As I practice being more mindful I’m also finding that “defining” things isn’t always our best option… During the summer months I enjoy “playing” with mindfulness techniques that I’ll bring to my classroom in Sept. … Many of these are already things I practice with my students , or at workshops that I present, and some, are just for myself. However, I’ve found that I can no longer “define” what it “Workshop-worthy” and what is “for the classroom” – for example, two years ago I was knitting outside during my lunch and a few students came over, asked and watched… Afterwards I offered a few basic knitting classes instead of “mindfulness sessions” after school. These students were the same ones to tell me months ago that mindfulness wasn’t for them, but , apparently, knitting was. I let them know during one of our sessions how grateful I was for them teaching me something new – I wouldn’t have used knitting in a mindfulness session, just didn’t seem, to be something I thought they would enjoy – but it was. In my eyes it didn’t “define” what a teenager might enjoy. I asked as they knit, that they just enjoy the practice, with no expectations,,… And while they weren’t able to create a full length hand knit cable coat in a day (something I couldn’t do in a year!), they felt great, more relaxed, and happy , after 45 mins of quiet needle and yarn time. After the 2nd session they realized that mindfulness wasn’t just sitting and breathing, it could be a part of much more… Sometimes the tactile work brings us closer to learning more about mindfulness too. The hands on part truly helps to “define” the mindfulness sensations. It’s part of why art “therapy” is so popular too. Try working with some clay sometime, let go of the idea that you’re making a ceramic masterpiece, and just feel the clay and watch it transform. Take a paintbrush and some watercolors and watch the colors glide onto the paper – without “trying” to create an image… it’s an amazing mindful technique.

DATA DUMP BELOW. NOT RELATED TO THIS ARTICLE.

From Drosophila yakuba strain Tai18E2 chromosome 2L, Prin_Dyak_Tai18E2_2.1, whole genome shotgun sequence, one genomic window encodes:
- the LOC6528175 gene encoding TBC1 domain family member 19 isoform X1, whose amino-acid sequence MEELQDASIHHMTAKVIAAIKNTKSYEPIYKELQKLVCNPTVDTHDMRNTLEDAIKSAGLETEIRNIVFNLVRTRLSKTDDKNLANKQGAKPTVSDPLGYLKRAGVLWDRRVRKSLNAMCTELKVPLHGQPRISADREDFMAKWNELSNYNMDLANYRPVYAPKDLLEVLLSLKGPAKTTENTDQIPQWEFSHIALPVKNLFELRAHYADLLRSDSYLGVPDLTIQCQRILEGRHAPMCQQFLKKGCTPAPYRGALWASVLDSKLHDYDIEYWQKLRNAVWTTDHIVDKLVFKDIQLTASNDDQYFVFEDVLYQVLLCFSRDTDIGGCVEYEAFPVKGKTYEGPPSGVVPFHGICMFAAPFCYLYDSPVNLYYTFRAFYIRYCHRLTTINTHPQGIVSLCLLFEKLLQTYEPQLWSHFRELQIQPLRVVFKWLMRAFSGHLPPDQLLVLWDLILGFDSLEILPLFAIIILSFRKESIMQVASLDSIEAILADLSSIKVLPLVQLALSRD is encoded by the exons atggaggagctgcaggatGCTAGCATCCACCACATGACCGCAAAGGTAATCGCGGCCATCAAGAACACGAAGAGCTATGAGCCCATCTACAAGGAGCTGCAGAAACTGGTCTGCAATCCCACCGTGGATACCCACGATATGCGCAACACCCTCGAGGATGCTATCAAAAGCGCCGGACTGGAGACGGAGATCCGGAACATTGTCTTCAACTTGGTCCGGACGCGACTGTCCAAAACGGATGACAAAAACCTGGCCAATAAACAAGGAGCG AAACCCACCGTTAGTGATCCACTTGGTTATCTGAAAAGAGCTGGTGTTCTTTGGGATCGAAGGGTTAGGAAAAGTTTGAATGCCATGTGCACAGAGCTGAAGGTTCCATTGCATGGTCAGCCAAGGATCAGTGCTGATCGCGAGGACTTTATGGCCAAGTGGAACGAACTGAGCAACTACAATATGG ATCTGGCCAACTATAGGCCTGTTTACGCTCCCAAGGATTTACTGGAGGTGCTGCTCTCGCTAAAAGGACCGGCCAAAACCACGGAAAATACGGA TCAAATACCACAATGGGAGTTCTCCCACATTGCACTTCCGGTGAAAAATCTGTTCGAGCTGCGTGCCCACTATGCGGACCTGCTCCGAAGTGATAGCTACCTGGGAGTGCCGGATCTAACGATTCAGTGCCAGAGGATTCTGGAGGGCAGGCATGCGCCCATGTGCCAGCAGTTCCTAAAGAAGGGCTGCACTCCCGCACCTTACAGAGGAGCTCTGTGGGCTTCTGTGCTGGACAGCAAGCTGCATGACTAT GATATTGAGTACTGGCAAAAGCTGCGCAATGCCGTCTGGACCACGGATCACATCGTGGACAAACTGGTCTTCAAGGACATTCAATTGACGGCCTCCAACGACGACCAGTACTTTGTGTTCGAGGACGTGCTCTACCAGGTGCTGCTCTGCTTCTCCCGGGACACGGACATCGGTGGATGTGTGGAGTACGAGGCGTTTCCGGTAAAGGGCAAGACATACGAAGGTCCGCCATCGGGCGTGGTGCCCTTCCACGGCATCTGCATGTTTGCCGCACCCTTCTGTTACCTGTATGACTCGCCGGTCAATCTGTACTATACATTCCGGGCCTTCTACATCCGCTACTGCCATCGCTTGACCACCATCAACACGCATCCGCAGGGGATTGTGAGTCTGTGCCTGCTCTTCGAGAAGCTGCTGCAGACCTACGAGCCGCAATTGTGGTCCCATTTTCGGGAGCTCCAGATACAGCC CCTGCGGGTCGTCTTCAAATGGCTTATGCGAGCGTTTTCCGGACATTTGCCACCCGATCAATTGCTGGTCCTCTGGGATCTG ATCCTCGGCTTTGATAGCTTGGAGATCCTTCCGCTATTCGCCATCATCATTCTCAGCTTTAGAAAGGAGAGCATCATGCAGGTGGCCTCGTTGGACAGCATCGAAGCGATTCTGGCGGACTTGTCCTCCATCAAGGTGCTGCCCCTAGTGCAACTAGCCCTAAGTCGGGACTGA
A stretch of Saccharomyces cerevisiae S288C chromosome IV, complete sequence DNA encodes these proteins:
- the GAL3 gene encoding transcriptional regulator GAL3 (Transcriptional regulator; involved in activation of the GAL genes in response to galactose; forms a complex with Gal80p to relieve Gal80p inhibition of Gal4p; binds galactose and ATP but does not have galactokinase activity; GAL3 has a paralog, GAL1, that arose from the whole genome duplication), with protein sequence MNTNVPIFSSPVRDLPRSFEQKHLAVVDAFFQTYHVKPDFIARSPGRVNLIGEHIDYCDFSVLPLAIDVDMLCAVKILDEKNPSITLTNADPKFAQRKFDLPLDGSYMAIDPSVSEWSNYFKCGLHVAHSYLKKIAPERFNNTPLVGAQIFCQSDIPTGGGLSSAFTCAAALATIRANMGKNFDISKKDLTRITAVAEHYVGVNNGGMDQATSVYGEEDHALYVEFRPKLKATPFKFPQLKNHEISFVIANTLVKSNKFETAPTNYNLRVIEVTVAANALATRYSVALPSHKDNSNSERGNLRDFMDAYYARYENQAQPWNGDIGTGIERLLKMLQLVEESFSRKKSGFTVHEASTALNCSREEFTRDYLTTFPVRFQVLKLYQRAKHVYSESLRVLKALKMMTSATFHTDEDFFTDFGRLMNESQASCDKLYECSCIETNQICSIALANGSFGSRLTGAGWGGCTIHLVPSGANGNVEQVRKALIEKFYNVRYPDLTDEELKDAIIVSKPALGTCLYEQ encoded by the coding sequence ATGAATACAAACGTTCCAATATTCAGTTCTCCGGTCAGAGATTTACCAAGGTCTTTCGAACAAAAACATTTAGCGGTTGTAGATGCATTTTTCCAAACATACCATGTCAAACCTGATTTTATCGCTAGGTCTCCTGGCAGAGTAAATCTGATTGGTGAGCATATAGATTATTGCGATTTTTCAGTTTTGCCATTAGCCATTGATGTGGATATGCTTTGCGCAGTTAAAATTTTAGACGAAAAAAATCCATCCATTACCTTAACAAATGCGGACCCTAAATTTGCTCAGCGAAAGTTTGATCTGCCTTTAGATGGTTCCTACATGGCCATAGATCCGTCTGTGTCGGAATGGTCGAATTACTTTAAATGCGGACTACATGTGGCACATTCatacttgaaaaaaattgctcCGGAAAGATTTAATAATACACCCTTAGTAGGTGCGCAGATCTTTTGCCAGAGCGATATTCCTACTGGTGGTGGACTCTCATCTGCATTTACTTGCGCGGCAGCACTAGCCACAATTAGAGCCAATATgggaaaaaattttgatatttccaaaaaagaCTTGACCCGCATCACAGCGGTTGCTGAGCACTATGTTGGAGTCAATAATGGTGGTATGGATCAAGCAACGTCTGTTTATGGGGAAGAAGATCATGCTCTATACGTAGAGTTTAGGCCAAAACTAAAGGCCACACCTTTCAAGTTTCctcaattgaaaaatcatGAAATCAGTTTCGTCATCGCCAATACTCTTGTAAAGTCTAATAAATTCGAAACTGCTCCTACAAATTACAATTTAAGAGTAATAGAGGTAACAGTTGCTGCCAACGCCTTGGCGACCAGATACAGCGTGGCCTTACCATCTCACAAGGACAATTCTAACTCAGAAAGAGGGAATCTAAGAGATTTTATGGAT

Of course there are numerous other “techniques” and methods – I even add washing dishes to my mindfulness practice these days !
Take your time this summer to enjoy your favorite things – and if it’s lying on the beach – create an amazing, breathing visualization for yourself , so you can savor those moments always.
Some of my favorite mindful summer activities are:
-hikes through lush trails by the river
-yoga in my backyard
-sitting by the pool with some knitting
-making fruit smoothies
-spinning yarn on my spinning wheels
-bathing our dogs outside with lots of bubbles
-reading a good book on the porch swing
Enjoy a wonderful, mindful summer!